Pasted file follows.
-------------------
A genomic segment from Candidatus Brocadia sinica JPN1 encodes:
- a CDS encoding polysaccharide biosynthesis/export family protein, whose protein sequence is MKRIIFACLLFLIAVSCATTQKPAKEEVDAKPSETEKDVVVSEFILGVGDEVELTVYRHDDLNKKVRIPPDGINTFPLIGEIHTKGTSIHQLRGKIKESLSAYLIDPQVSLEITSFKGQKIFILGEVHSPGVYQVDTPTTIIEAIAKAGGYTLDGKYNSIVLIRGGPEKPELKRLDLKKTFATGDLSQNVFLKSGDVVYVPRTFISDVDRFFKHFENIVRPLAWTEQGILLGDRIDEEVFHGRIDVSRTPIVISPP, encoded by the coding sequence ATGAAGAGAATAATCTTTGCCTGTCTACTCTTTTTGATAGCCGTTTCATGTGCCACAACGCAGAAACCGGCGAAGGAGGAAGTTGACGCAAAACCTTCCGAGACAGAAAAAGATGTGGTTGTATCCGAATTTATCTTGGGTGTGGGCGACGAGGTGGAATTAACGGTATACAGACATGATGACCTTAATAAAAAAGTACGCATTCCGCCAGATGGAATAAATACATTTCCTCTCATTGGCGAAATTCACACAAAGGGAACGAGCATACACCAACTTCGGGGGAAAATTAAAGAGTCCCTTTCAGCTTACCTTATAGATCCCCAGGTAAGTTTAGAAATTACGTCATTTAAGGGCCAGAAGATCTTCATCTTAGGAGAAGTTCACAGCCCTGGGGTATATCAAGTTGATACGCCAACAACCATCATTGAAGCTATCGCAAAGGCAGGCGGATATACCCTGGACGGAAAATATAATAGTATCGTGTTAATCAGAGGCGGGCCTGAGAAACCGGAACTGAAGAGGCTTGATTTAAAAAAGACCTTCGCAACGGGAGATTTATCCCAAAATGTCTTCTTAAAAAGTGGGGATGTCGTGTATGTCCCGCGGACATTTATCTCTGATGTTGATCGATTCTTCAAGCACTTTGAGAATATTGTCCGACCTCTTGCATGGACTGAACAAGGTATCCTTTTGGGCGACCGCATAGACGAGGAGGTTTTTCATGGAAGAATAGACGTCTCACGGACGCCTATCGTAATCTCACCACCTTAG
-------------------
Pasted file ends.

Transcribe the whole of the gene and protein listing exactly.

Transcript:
A genomic segment from Candidatus Brocadia sinica JPN1 encodes:
- a CDS encoding polysaccharide biosynthesis/export family protein, whose protein sequence is MKRIIFACLLFLIAVSCATTQKPAKEEVDAKPSETEKDVVVSEFILGVGDEVELTVYRHDDLNKKVRIPPDGINTFPLIGEIHTKGTSIHQLRGKIKESLSAYLIDPQVSLEITSFKGQKIFILGEVHSPGVYQVDTPTTIIEAIAKAGGYTLDGKYNSIVLIRGGPEKPELKRLDLKKTFATGDLSQNVFLKSGDVVYVPRTFISDVDRFFKHFENIVRPLAWTEQGILLGDRIDEEVFHGRIDVSRTPIVISPP, encoded by the coding sequence ATGAAGAGAATAATCTTTGCCTGTCTACTCTTTTTGATAGCCGTTTCATGTGCCACAACGCAGAAACCGGCGAAGGAGGAAGTTGACGCAAAACCTTCCGAGACAGAAAAAGATGTGGTTGTATCCGAATTTATCTTGGGTGTGGGCGACGAGGTGGAATTAACGGTATACAGACATGATGACCTTAATAAAAAAGTACGCATTCCGCCAGATGGAATAAATACATTTCCTCTCATTGGCGAAATTCACACAAAGGGAACGAGCATACACCAACTTCGGGGGAAAATTAAAGAGTCCCTTTCAGCTTACCTTATAGATCCCCAGGTAAGTTTAGAAATTACGTCATTTAAGGGCCAGAAGATCTTCATCTTAGGAGAAGTTCACAGCCCTGGGGTATATCAAGTTGATACGCCAACAACCATCATTGAAGCTATCGCAAAGGCAGGCGGATATACCCTGGACGGAAAATATAATAGTATCGTGTTAATCAGAGGCGGGCCTGAGAAACCGGAACTGAAGAGGCTTGATTTAAAAAAGACCTTCGCAACGGGAGATTTATCCCAAAATGTCTTCTTAAAAAGTGGGGATGTCGTGTATGTCCCGCGGACATTTATCTCTGATGTTGATCGATTCTTCAAGCACTTTGAGAATATTGTCCGACCTCTTGCATGGACTGAACAAGGTATCCTTTTGGGCGACCGCATAGACGAGGAGGTTTTTCATGGAAGAATAGACGTCTCACGGACGCCTATCGTAATCTCACCACCTTAG